Gwen Moffat lives in Cumbria. Her novels are set in remote communities ranging from the Hebrides to the American West. The crimes fit their environment, swelling that dreadful record of sin in the smiling countryside cited by Sherlock Holmes. The style echoes this: rustic charm masking horror.
Maverick cop turned freelance is employed by society lawyer to identify sender of threatening letters. Chandleresque situation of ostensibly credulous man used to pull chestnuts out of fire, but set in Victorian London rather than southern California.
Similarities: bankers’ fraud and blackmail, child trafficking and
corruption in high places. Differences: the age of consent is twelve so intercourse with child prostitutes is legal. No AIDS but syphilis, no easy contraception but many dead babies. Time: 1850; background: autumnal fogs, slums, chop houses, brothels, all portrayed in scrupulous detail.
Some relief in the domestic life of the protagonist: much loved father verging on dementia, mute black maid, nice cat, but one craves to get out to the suburbs and unpolluted air. So what are the connections between the terrible graveyard with its putrefying corpses, the dark law office, those letters, and the ingenuous young housekeeper who inserts her story, written in the pleasant rural mansion under the avuncular eye of her adored guardian?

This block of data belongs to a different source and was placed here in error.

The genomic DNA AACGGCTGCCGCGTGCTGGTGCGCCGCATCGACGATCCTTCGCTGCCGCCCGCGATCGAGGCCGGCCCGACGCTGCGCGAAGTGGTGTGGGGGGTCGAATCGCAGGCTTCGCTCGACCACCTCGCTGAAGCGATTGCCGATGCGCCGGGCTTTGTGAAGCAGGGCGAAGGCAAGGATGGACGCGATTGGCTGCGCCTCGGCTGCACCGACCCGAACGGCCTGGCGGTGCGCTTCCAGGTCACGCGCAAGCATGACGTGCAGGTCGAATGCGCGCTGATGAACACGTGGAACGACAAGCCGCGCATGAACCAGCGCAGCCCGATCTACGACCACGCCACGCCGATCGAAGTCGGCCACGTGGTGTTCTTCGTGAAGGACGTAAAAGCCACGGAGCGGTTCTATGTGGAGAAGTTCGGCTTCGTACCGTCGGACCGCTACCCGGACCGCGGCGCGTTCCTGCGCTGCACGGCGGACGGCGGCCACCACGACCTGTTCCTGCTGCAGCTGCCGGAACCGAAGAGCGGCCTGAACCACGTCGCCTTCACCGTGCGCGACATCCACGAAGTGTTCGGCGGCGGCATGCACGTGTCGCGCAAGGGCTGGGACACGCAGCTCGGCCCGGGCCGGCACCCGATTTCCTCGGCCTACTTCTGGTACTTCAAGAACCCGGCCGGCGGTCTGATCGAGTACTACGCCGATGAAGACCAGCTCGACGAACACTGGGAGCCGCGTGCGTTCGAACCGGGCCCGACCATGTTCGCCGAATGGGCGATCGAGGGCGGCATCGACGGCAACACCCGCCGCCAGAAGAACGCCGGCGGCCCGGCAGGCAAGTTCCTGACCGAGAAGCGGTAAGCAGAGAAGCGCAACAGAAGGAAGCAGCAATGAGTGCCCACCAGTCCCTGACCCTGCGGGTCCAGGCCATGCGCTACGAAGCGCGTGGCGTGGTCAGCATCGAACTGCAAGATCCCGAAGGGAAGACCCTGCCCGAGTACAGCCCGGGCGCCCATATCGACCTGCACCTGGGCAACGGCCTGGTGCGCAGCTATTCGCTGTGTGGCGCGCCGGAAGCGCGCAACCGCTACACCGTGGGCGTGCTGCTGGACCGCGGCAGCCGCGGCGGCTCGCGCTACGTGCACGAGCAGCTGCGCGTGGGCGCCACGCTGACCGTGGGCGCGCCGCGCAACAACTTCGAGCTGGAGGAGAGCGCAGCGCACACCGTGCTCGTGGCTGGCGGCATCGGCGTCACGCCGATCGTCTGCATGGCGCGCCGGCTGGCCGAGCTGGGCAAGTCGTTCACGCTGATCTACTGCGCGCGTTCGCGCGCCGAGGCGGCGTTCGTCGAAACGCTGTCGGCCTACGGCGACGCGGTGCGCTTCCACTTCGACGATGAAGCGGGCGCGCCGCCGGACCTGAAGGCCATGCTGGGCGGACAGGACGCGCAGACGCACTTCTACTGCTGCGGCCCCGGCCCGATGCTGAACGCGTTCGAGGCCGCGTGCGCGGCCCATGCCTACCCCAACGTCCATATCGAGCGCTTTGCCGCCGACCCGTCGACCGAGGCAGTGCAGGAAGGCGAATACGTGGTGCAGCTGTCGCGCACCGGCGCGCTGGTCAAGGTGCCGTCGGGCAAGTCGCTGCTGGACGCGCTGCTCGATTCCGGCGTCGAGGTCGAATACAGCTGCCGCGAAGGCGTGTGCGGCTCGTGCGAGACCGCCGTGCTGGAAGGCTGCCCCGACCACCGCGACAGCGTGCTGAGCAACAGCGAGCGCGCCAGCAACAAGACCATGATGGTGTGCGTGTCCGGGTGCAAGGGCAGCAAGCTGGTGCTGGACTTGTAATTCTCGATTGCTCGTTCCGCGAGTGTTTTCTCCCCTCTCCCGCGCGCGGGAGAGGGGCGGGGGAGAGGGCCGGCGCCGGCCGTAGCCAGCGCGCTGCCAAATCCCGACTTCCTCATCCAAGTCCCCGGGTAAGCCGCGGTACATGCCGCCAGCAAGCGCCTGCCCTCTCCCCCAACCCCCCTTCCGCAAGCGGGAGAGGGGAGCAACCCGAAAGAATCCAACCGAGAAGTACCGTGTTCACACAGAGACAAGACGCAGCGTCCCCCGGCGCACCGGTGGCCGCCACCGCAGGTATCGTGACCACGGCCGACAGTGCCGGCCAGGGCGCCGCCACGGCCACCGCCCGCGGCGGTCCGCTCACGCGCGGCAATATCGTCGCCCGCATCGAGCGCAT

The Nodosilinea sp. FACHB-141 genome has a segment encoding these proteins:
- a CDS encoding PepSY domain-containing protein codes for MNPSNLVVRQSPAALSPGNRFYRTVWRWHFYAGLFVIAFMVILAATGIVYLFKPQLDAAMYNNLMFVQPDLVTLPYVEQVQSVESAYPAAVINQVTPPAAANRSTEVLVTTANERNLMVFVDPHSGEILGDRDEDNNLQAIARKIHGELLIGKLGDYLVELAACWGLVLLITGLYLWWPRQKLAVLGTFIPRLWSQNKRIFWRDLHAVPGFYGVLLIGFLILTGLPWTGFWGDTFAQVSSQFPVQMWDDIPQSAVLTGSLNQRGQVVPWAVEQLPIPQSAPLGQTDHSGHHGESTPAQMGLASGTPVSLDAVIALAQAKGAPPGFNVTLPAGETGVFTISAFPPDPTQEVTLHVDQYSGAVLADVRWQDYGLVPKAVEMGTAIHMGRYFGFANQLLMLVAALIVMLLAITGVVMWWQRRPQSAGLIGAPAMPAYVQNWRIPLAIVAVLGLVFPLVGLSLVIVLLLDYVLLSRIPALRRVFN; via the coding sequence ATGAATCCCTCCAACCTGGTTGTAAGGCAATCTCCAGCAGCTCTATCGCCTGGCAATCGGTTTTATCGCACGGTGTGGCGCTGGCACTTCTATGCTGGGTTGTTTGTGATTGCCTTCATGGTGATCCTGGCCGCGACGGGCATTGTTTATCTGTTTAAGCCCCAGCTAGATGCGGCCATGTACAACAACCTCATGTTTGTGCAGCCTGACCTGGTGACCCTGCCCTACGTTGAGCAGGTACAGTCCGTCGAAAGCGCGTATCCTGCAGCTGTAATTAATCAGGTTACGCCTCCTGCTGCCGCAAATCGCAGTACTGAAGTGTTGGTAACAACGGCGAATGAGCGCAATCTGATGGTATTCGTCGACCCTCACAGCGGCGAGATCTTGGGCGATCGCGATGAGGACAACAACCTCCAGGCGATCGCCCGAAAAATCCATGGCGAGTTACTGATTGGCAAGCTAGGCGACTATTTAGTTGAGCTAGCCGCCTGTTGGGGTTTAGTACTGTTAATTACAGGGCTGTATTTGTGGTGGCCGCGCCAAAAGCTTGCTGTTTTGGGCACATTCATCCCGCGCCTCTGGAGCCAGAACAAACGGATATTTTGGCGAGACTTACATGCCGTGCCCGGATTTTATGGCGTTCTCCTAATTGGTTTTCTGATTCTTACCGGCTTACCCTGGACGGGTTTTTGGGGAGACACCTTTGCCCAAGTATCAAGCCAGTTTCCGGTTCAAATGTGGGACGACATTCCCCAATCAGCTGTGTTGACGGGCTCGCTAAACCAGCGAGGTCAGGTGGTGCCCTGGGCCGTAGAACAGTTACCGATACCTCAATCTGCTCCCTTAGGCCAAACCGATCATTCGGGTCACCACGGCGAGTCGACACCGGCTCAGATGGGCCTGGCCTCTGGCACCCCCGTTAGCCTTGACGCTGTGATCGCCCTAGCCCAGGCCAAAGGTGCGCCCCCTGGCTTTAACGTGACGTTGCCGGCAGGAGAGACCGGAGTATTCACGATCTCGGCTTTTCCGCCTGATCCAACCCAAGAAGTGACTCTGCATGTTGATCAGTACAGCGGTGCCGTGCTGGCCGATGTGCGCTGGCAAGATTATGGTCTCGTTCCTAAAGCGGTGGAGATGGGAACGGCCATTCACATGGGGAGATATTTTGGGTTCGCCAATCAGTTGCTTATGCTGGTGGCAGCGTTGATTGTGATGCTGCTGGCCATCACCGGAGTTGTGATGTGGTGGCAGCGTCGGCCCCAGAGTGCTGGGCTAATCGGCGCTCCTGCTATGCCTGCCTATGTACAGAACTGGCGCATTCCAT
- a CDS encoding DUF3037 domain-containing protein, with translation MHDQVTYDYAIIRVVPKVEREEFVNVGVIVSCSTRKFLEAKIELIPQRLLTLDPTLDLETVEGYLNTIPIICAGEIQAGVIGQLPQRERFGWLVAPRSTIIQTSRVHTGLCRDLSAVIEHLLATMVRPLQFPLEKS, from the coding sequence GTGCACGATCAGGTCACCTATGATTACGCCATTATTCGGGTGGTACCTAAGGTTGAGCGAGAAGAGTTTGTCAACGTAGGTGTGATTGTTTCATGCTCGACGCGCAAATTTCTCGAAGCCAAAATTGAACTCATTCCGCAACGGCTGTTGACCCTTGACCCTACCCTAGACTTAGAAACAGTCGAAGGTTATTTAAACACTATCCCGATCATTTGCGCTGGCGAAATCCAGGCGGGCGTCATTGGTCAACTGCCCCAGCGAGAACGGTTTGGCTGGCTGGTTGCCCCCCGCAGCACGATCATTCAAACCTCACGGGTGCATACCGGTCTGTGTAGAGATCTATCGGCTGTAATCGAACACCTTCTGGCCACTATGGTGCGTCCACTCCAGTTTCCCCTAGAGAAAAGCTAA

This is a curiosity inspired by Dickens’ Bleak House, but with all the advantages of a modern author who may presage the advent of the Ratcliffe Highway murders (with P.D. James’ analysis) and who can even produce another suggestion for the identity of Jack the Ripper.
Required reading for fans of Victorian crime.